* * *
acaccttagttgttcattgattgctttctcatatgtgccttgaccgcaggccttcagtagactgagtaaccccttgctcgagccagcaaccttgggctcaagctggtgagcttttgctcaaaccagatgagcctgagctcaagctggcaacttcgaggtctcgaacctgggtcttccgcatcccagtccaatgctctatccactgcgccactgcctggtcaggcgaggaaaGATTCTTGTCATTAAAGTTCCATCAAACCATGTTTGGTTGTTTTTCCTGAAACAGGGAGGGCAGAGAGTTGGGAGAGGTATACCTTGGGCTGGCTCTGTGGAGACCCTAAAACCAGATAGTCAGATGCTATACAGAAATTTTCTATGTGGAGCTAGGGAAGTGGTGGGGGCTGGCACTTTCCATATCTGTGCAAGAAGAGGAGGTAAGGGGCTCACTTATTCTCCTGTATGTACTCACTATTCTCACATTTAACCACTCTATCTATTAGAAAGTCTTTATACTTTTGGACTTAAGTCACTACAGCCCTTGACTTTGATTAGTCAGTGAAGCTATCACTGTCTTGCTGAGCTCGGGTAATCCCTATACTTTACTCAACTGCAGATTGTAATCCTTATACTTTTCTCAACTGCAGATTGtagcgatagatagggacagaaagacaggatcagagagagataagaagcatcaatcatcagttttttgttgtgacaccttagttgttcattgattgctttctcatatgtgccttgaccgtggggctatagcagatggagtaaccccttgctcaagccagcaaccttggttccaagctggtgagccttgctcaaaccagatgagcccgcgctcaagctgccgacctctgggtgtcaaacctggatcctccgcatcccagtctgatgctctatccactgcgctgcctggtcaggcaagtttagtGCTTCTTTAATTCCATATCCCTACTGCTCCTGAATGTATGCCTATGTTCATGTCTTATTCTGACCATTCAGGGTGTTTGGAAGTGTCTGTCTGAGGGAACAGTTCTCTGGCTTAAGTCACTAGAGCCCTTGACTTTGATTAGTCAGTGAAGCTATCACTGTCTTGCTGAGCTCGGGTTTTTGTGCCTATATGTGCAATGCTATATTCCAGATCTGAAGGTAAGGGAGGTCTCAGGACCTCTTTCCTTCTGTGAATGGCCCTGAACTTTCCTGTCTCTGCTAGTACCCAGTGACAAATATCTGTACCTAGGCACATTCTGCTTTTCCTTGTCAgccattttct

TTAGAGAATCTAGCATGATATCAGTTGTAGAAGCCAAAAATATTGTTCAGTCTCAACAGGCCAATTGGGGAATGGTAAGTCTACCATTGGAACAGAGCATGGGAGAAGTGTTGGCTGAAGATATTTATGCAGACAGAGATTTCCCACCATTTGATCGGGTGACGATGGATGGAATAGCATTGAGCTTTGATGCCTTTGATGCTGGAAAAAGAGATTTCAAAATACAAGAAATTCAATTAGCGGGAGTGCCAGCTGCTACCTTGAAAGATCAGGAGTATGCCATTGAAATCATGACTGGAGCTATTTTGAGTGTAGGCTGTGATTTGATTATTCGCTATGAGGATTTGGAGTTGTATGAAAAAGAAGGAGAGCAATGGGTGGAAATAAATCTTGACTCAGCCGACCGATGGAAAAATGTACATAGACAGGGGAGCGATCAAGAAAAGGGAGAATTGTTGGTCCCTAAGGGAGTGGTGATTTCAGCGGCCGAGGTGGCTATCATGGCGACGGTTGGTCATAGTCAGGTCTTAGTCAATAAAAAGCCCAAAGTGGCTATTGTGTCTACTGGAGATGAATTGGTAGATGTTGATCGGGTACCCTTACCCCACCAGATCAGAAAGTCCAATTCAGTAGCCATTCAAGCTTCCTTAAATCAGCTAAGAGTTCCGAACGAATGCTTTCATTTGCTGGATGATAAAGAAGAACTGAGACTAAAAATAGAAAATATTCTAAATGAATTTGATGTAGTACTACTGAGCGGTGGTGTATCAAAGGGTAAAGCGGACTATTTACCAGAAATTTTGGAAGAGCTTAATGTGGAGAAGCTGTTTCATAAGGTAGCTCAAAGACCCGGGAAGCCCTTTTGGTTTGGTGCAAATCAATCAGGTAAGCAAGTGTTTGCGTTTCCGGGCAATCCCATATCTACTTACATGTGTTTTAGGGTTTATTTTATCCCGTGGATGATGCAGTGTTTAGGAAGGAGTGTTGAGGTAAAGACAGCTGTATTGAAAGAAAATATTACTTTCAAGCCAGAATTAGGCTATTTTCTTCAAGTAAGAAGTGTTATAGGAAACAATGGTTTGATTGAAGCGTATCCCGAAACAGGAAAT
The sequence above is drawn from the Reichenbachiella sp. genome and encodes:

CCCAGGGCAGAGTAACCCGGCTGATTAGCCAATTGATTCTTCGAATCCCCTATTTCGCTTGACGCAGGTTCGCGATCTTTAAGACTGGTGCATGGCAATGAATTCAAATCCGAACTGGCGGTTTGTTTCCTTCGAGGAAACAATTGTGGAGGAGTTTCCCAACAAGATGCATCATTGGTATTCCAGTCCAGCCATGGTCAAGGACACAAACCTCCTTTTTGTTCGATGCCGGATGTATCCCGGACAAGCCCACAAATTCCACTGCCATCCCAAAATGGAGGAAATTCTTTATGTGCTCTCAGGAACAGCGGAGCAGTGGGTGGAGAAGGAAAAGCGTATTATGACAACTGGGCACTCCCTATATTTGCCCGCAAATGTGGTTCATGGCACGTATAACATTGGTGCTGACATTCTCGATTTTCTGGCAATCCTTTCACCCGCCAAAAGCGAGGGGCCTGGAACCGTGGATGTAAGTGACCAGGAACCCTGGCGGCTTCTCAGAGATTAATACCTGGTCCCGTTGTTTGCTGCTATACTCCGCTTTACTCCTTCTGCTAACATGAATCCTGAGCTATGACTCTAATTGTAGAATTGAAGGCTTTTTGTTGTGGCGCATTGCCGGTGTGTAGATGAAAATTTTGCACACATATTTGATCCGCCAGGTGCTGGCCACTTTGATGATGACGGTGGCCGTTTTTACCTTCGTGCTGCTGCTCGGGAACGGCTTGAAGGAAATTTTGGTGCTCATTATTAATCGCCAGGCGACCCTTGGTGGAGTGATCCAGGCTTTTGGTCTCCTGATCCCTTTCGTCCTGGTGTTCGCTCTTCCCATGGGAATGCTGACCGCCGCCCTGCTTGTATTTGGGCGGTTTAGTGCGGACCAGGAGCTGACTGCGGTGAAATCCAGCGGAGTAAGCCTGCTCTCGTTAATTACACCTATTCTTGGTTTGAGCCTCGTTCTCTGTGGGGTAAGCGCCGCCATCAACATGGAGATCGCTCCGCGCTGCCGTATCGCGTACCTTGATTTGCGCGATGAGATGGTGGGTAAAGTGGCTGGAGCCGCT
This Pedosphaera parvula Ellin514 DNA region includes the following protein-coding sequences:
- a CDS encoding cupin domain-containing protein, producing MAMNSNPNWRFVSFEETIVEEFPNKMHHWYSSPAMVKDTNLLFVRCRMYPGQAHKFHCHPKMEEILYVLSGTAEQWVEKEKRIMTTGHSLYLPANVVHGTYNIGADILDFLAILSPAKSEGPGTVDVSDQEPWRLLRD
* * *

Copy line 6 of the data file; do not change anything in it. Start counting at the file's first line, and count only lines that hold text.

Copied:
- a CDS encoding cupin domain-containing protein, producing MAMNSNPNWRFVSFEETIVEEFPNKMHHWYSSPAMVKDTNLLFVRCRMYPGQAHKFHCHPKMEEILYVLSGTAEQWVEKEKRIMTTGHSLYLPANVVHGTYNIGADILDFLAILSPAKSEGPGTVDVSDQEPWRLLRD